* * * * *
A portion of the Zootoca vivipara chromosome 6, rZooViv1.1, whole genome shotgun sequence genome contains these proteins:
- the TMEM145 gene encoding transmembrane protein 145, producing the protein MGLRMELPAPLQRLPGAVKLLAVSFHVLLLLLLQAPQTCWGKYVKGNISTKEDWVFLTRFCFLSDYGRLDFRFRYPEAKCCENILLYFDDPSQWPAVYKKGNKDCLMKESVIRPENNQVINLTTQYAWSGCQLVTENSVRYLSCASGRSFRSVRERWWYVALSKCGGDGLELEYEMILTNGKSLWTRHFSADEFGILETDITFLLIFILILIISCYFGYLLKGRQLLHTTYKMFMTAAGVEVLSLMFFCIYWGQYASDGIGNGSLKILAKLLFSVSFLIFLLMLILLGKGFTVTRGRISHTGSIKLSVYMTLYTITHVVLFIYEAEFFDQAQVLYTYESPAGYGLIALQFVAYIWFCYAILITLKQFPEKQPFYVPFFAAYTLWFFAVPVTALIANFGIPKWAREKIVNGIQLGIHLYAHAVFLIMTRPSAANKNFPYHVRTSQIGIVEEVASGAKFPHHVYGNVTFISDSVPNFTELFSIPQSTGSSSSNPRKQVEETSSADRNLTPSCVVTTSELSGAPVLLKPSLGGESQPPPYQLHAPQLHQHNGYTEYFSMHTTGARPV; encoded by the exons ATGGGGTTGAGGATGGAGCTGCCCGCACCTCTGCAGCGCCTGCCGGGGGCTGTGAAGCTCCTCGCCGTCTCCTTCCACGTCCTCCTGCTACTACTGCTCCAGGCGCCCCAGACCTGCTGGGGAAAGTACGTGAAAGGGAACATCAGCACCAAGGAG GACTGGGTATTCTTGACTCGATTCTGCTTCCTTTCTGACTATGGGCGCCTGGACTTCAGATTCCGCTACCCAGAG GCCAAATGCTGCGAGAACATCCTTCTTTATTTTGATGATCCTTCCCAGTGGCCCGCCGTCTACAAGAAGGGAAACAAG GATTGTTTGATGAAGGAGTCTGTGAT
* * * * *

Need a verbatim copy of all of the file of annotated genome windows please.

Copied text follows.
A portion of the Zootoca vivipara chromosome 6, rZooViv1.1, whole genome shotgun sequence genome contains these proteins:
- the TMEM145 gene encoding transmembrane protein 145, producing the protein MGLRMELPAPLQRLPGAVKLLAVSFHVLLLLLLQAPQTCWGKYVKGNISTKEDWVFLTRFCFLSDYGRLDFRFRYPEAKCCENILLYFDDPSQWPAVYKKGNKDCLMKESVIRPENNQVINLTTQYAWSGCQLVTENSVRYLSCASGRSFRSVRERWWYVALSKCGGDGLELEYEMILTNGKSLWTRHFSADEFGILETDITFLLIFILILIISCYFGYLLKGRQLLHTTYKMFMTAAGVEVLSLMFFCIYWGQYASDGIGNGSLKILAKLLFSVSFLIFLLMLILLGKGFTVTRGRISHTGSIKLSVYMTLYTITHVVLFIYEAEFFDQAQVLYTYESPAGYGLIALQFVAYIWFCYAILITLKQFPEKQPFYVPFFAAYTLWFFAVPVTALIANFGIPKWAREKIVNGIQLGIHLYAHAVFLIMTRPSAANKNFPYHVRTSQIGIVEEVASGAKFPHHVYGNVTFISDSVPNFTELFSIPQSTGSSSSNPRKQVEETSSADRNLTPSCVVTTSELSGAPVLLKPSLGGESQPPPYQLHAPQLHQHNGYTEYFSMHTTGARPV; encoded by the exons ATGGGGTTGAGGATGGAGCTGCCCGCACCTCTGCAGCGCCTGCCGGGGGCTGTGAAGCTCCTCGCCGTCTCCTTCCACGTCCTCCTGCTACTACTGCTCCAGGCGCCCCAGACCTGCTGGGGAAAGTACGTGAAAGGGAACATCAGCACCAAGGAG GACTGGGTATTCTTGACTCGATTCTGCTTCCTTTCTGACTATGGGCGCCTGGACTTCAGATTCCGCTACCCAGAG GCCAAATGCTGCGAGAACATCCTTCTTTATTTTGATGATCCTTCCCAGTGGCCCGCCGTCTACAAGAAGGGAAACAAG GATTGTTTGATGAAGGAGTCTGTGAT